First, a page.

The Honda’s interior, although very well built, really is starting to show its age. The materials on offer aren’t up there with the best in class and the design now feels dated.
Getting comfortable behind the wheel is at least easy, though, thanks to the good range of adjustment for the driver’s seat and steering wheel.
The basic versions of the Honda Accord are the best models to go for if you’re looking for comfort. Models above ES are fitted with firmer suspension that alters the cosseting ride of entry-level models. The sports suspension does make the Honda more fun to drive though, so we would suggest test-driving both to see which setup you prefer.
The Accord is very quiet, with little road or wind noise, and the diesel makes up for its relatively poor economy to some extent with its excellent refinement.
Practicality & boot space
With a decent amount of space in the back, the Honda Accord can accomodate five adults with relative ease but we did find foot room underneath the front seats lacking. If you want more rear legroom, the Skoda Superb is extremely tempting. It has the best rear legroom in its class and beats many cars from the class above.
The Accord is also limited by its saloon-style body shape (there wasn’t a hatchback version), which means it can’t carry bulky items as easily as some of its rivals. With a load capacity of 467 litres, boot space is still quite reasonable, but the Skoda Superb trumps it again with a 595-litre load bay. Honda does give the car 60:40 split rear seats however, which mean getting longer items in the car shouldn’t be too hard. The more spacious Honda Accord Tourer might be a better option if you need more space.
Reliability & safety
One thing you can be sure of is that the Honda Accord will be well built, and the car came 40th out of 200 cars in our 2015 Driver Power survey, including a very impressive 19th place for reliability. This is a nine-place drop compared to 2014, but the 2015 survey did include an extra 50 cars, some of which are much newer. Areas that came in for praise were reliability, seat comfort, in-car tech, and build quality. Practicality was the category in which it lost the most ground.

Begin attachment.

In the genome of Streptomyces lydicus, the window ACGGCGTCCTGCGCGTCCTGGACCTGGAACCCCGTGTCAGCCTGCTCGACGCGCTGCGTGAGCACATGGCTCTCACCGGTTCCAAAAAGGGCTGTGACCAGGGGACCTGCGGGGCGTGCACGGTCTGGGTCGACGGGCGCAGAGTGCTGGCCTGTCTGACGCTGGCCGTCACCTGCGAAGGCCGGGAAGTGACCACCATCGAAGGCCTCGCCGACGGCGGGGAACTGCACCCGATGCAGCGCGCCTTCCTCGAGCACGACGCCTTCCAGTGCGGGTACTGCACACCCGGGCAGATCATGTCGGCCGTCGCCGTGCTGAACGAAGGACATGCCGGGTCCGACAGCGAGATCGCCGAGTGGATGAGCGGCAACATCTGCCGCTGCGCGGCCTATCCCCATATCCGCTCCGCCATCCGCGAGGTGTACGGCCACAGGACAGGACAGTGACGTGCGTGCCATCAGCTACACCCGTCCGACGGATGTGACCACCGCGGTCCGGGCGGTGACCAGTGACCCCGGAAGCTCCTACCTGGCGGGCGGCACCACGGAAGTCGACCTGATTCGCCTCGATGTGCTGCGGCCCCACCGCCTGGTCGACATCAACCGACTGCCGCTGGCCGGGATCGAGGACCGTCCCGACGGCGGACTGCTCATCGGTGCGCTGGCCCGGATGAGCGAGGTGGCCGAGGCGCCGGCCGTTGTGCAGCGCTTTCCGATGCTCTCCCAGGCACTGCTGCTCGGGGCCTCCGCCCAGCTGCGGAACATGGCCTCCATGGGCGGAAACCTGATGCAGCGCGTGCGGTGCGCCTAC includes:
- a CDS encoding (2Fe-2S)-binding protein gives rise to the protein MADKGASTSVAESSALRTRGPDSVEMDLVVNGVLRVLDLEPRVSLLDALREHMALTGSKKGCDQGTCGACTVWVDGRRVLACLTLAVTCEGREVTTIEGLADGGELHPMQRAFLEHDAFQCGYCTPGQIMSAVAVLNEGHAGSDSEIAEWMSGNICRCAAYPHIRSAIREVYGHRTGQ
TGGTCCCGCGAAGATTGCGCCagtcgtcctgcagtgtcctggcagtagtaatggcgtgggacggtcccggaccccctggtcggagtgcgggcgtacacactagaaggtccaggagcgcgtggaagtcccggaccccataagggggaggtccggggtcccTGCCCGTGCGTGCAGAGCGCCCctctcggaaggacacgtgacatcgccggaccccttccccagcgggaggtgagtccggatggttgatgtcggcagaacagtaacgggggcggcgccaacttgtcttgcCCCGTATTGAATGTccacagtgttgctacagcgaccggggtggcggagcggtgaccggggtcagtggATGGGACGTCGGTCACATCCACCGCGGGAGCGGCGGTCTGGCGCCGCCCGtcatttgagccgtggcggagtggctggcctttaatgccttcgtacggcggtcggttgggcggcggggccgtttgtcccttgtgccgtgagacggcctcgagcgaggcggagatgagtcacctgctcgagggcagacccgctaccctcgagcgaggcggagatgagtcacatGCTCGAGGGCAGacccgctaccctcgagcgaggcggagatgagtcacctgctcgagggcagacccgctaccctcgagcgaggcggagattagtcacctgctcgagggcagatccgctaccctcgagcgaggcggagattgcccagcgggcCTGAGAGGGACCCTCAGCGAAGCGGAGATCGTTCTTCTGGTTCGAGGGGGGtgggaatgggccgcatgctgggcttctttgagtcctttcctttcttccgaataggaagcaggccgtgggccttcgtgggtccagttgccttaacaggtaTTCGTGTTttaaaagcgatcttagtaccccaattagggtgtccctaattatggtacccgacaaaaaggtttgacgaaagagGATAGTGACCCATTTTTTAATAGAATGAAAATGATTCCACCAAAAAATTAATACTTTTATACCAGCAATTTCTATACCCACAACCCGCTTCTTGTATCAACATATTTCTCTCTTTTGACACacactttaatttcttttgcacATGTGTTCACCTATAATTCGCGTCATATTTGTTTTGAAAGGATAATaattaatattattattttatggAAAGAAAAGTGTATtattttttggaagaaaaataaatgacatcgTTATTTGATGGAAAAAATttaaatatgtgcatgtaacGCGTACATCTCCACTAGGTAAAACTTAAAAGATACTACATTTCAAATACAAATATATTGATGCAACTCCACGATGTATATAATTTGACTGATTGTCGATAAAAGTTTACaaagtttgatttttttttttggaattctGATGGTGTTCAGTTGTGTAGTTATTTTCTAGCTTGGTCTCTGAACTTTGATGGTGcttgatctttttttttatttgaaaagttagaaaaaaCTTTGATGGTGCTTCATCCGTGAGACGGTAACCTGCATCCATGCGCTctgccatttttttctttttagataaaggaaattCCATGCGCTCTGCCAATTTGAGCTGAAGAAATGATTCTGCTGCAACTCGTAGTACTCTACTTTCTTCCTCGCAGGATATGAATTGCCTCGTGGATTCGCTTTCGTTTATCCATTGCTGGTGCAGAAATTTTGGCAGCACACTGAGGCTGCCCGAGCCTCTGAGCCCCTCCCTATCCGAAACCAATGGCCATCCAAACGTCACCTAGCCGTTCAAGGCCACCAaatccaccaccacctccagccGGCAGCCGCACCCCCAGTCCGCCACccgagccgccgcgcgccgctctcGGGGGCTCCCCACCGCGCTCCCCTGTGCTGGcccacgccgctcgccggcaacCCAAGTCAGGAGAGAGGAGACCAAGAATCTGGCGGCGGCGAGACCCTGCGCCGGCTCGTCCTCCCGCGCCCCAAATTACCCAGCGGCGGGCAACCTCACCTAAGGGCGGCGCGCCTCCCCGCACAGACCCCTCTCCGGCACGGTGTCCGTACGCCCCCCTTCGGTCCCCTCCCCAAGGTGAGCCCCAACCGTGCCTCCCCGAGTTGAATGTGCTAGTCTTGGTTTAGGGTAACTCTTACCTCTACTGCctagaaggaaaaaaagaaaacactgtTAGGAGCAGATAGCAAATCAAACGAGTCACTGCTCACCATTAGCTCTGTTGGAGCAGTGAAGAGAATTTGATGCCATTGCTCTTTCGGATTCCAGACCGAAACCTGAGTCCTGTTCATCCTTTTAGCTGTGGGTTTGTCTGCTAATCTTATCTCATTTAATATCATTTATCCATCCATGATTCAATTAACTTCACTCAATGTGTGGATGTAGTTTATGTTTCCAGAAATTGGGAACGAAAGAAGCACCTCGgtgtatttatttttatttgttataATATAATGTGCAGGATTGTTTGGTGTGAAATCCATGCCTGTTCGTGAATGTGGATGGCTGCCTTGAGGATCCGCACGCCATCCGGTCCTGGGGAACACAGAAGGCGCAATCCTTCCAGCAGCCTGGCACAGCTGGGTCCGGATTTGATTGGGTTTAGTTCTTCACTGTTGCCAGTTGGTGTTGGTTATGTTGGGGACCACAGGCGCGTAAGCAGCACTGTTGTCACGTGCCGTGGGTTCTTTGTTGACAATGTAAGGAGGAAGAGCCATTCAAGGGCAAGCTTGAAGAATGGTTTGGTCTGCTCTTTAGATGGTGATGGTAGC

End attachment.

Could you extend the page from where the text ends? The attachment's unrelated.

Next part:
When it was tested by Euro NCAP, the Honda picked up a five-star rating for safety. The car is equipped with airbags, traction control, ABS, electronic stability control, as well as anti-whiplash headrests. Spend some more money, and you can also get equipment such as adaptive cruise control, lane-keep assist, and a system that can warn of an imminent collision.
Price, value for money & options
If you want a car that looks classy and is extremely well built, then the Honda can look like good value because it is cheaper to buy than cars such as the Mercedes C-Class and BMW 3 Series. However, It will cost more to run than many of its rivals.
Climate control, electric heated mirrors, four electric windows, and cruise control are all standard across the range. Move up to ES GT and you get aluminium trim inside, plus a body kit and spoiler on the outside. EX models get niceties like leather upholstery, climate control and heated front seats, while the top-of-the-range Type S adds larger alloy wheels, as well as bright xenon headlights with an auto-dipping function.